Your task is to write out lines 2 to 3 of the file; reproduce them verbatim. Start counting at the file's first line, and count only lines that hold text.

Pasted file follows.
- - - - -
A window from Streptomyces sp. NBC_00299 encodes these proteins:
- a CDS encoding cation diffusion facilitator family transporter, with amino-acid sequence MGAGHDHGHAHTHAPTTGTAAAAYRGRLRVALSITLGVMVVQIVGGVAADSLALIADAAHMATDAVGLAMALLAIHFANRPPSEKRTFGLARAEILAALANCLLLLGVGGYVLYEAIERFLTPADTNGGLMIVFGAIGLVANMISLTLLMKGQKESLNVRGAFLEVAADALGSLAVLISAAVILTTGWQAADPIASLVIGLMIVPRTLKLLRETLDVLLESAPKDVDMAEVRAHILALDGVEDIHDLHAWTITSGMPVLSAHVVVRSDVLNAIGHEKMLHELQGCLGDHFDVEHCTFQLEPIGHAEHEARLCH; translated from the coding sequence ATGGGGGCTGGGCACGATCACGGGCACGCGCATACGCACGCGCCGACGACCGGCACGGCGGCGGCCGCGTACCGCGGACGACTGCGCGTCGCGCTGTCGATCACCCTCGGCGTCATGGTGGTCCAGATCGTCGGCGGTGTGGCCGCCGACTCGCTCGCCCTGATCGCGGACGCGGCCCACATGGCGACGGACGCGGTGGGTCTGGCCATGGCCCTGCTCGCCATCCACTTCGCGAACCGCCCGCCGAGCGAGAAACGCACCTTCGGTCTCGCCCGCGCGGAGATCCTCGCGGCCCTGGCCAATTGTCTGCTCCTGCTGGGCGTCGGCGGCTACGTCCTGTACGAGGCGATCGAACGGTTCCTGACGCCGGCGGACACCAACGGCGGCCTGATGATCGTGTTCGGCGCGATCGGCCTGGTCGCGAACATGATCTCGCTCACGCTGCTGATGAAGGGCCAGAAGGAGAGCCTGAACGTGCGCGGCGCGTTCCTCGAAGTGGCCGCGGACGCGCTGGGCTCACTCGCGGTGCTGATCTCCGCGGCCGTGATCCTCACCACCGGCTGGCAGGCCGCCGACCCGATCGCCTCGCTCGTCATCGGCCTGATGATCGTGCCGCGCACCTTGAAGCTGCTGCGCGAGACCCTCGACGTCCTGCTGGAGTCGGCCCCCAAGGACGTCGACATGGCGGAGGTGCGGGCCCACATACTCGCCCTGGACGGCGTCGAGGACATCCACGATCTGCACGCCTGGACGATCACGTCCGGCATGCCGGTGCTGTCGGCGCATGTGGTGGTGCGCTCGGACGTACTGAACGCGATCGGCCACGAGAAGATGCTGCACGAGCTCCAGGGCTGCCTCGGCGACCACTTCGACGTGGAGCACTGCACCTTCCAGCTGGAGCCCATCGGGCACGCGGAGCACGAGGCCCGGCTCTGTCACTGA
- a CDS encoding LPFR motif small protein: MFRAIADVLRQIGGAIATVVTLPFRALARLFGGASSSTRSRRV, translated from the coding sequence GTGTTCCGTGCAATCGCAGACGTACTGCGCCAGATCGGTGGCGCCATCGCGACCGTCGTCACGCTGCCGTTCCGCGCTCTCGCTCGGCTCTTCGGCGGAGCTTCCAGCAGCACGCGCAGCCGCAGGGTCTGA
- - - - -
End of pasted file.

- a CDS encoding cation diffusion facilitator family transporter, with amino-acid sequence MGAGHDHGHAHTHAPTTGTAAAAYRGRLRVALSITLGVMVVQIVGGVAADSLALIADAAHMATDAVGLAMALLAIHFANRPPSEKRTFGLARAEILAALANCLLLLGVGGYVLYEAIERFLTPADTNGGLMIVFGAIGLVANMISLTLLMKGQKESLNVRGAFLEVAADALGSLAVLISAAVILTTGWQAADPIASLVIGLMIVPRTLKLLRETLDVLLESAPKDVDMAEVRAHILALDGVEDIHDLHAWTITSGMPVLSAHVVVRSDVLNAIGHEKMLHELQGCLGDHFDVEHCTFQLEPIGHAEHEARLCH; translated from the coding sequence ATGGGGGCTGGGCACGATCACGGGCACGCGCATACGCACGCGCCGACGACCGGCACGGCGGCGGCCGCGTACCGCGGACGACTGCGCGTCGCGCTGTCGATCACCCTCGGCGTCATGGTGGTCCAGATCGTCGGCGGTGTGGCCGCCGACTCGCTCGCCCTGATCGCGGACGCGGCCCACATGGCGACGGACGCGGTGGGTCTGGCCATGGCCCTGCTCGCCATCCACTTCGCGAACCGCCCGCCGAGCGAGAAACGCACCTTCGGTCTCGCCCGCGCGGAGATCCTCGCGGCCCTGGCCAATTGTCTGCTCCTGCTGGGCGTCGGCGGCTACGTCCTGTACGAGGCGATCGAACGGTTCCTGACGCCGGCGGACACCAACGGCGGCCTGATGATCGTGTTCGGCGCGATCGGCCTGGTCGCGAACATGATCTCGCTCACGCTGCTGATGAAGGGCCAGAAGGAGAGCCTGAACGTGCGCGGCGCGTTCCTCGAAGTGGCCGCGGACGCGCTGGGCTCACTCGCGGTGCTGATCTCCGCGGCCGTGATCCTCACCACCGGCTGGCAGGCCGCCGACCCGATCGCCTCGCTCGTCATCGGCCTGATGATCGTGCCGCGCACCTTGAAGCTGCTGCGCGAGACCCTCGACGTCCTGCTGGAGTCGGCCCCCAAGGACGTCGACATGGCGGAGGTGCGGGCCCACATACTCGCCCTGGACGGCGTCGAGGACATCCACGATCTGCACGCCTGGACGATCACGTCCGGCATGCCGGTGCTGTCGGCGCATGTGGTGGTGCGCTCGGACGTACTGAACGCGATCGGCCACGAGAAGATGCTGCACGAGCTCCAGGGCTGCCTCGGCGACCACTTCGACGTGGAGCACTGCACCTTCCAGCTGGAGCCCATCGGGCACGCGGAGCACGAGGCCCGGCTCTGTCACTGA
- a CDS encoding LPFR motif small protein: MFRAIADVLRQIGGAIATVVTLPFRALARLFGGASSSTRSRRV, translated from the coding sequence GTGTTCCGTGCAATCGCAGACGTACTGCGCCAGATCGGTGGCGCCATCGCGACCGTCGTCACGCTGCCGTTCCGCGCTCTCGCTCGGCTCTTCGGCGGAGCTTCCAGCAGCACGCGCAGCCGCAGGGTCTGA